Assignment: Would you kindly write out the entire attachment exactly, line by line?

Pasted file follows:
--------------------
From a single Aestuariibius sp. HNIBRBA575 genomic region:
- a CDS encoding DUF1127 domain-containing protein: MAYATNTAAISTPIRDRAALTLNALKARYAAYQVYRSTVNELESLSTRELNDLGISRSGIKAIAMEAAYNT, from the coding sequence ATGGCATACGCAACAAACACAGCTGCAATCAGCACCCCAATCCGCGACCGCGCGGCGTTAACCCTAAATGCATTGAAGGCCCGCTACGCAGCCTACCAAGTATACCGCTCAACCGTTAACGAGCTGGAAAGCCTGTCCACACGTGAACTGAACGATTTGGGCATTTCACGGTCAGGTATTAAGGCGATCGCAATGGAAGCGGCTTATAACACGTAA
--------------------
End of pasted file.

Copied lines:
From a single Aestuariibius sp. HNIBRBA575 genomic region:
- a CDS encoding DUF1127 domain-containing protein: MAYATNTAAISTPIRDRAALTLNALKARYAAYQVYRSTVNELESLSTRELNDLGISRSGIKAIAMEAAYNT, from the coding sequence ATGGCATACGCAACAAACACAGCTGCAATCAGCACCCCAATCCGCGACCGCGCGGCGTTAACCCTAAATGCATTGAAGGCCCGCTACGCAGCCTACCAAGTATACCGCTCAACCGTTAACGAGCTGGAAAGCCTGTCCACACGTGAACTGAACGATTTGGGCATTTCACGGTCAGGTATTAAGGCGATCGCAATGGAAGCGGCTTATAACACGTAA